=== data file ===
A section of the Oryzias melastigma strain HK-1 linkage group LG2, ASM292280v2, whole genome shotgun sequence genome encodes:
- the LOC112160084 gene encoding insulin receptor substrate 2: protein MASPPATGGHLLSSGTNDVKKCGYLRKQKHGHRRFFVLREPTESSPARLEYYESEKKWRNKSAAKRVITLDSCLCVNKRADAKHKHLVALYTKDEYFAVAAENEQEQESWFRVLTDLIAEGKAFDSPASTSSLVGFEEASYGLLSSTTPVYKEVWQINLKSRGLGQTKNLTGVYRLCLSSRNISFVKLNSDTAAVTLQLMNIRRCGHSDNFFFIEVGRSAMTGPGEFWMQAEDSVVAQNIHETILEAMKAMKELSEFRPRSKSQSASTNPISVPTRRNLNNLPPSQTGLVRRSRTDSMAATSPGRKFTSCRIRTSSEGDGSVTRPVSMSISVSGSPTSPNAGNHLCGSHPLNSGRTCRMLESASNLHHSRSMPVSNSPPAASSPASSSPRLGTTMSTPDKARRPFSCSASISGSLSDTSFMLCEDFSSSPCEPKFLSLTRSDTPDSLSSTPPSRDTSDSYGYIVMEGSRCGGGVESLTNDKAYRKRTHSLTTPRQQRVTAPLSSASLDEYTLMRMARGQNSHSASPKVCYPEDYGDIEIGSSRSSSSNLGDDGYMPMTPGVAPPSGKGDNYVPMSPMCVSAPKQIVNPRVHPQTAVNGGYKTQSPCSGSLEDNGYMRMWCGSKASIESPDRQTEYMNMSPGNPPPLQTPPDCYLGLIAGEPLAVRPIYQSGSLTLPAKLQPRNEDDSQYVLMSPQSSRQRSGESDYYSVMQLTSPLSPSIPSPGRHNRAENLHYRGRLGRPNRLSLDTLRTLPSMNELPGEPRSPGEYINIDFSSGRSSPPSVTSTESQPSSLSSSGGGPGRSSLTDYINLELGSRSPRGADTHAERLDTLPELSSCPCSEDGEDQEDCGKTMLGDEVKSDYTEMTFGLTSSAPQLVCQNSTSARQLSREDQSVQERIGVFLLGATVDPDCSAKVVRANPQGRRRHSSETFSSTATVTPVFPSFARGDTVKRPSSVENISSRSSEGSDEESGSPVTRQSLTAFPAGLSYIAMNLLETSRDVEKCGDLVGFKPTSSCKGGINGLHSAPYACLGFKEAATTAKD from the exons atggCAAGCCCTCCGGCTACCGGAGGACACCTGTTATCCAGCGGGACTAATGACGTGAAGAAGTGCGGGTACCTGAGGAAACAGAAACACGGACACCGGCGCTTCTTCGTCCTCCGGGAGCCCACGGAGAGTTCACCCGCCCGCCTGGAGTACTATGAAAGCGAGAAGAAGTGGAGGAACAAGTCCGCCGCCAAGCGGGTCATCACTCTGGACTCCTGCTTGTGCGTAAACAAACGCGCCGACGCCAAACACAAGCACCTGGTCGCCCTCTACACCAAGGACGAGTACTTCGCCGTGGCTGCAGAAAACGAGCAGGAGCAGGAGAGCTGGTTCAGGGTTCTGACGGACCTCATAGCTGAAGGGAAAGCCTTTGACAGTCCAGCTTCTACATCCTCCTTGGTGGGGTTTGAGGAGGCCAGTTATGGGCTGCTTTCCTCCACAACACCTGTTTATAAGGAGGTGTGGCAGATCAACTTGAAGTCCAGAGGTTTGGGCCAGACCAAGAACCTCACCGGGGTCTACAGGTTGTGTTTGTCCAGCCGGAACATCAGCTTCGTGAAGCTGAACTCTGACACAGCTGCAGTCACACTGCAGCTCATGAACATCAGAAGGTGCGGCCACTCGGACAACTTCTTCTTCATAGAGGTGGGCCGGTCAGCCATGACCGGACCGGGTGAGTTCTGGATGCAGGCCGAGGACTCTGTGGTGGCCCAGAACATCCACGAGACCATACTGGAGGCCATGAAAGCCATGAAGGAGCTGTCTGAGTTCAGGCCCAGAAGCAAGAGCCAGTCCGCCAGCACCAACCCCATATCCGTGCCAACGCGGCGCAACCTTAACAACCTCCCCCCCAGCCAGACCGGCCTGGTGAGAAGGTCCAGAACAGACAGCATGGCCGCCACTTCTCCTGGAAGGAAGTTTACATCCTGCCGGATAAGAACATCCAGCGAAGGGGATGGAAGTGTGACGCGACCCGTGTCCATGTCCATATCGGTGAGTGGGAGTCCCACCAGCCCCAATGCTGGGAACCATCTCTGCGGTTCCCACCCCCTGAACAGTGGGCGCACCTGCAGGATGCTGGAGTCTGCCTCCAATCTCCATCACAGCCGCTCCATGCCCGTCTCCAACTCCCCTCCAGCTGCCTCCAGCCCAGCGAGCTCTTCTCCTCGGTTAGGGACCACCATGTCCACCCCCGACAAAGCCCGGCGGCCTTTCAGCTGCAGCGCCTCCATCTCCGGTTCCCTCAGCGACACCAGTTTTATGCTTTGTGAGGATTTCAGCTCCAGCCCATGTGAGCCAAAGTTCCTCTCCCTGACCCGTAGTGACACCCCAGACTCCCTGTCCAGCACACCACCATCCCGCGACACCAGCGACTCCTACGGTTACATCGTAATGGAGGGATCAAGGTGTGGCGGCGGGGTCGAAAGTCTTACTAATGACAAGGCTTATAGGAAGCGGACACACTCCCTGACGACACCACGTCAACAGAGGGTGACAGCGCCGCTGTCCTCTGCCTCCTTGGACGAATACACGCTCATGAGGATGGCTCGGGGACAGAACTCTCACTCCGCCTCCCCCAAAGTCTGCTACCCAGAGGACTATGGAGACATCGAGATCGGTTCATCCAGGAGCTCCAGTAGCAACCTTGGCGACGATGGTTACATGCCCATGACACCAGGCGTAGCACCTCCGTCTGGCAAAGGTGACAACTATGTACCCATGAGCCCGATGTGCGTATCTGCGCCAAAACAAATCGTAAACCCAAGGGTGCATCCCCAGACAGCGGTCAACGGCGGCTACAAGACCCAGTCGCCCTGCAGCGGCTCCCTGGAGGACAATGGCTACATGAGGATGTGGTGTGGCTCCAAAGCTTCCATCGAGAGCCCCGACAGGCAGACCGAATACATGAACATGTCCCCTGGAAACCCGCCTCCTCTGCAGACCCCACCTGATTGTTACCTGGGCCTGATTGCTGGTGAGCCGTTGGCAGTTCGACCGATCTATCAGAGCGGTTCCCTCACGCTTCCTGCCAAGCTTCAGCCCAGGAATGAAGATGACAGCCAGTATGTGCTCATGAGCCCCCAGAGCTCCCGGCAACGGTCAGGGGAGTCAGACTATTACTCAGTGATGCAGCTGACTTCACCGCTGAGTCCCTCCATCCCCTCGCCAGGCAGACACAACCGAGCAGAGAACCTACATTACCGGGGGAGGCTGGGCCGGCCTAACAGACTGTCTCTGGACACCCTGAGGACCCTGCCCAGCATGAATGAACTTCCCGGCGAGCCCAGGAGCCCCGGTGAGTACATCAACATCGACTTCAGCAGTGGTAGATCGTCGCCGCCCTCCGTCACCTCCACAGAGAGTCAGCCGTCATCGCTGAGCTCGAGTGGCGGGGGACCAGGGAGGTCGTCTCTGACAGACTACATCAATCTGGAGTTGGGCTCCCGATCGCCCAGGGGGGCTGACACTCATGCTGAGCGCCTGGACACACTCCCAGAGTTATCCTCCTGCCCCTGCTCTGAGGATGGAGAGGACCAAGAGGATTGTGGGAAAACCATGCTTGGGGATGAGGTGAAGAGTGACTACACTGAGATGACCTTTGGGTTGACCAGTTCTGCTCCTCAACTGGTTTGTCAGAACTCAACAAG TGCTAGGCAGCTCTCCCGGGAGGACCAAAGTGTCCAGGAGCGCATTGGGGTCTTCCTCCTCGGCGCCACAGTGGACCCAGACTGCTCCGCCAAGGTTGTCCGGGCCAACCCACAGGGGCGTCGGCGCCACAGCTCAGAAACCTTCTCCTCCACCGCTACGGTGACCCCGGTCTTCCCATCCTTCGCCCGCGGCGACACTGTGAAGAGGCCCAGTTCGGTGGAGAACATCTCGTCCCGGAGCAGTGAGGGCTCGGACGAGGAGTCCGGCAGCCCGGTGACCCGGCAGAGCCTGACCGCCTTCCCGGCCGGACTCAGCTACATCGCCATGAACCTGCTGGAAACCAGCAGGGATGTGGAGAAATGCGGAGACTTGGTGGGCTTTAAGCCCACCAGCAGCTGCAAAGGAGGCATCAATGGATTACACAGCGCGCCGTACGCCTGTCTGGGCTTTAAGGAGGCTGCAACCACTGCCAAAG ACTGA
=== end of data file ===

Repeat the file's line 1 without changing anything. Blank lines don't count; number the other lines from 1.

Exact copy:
A section of the Oryzias melastigma strain HK-1 linkage group LG2, ASM292280v2, whole genome shotgun sequence genome encodes: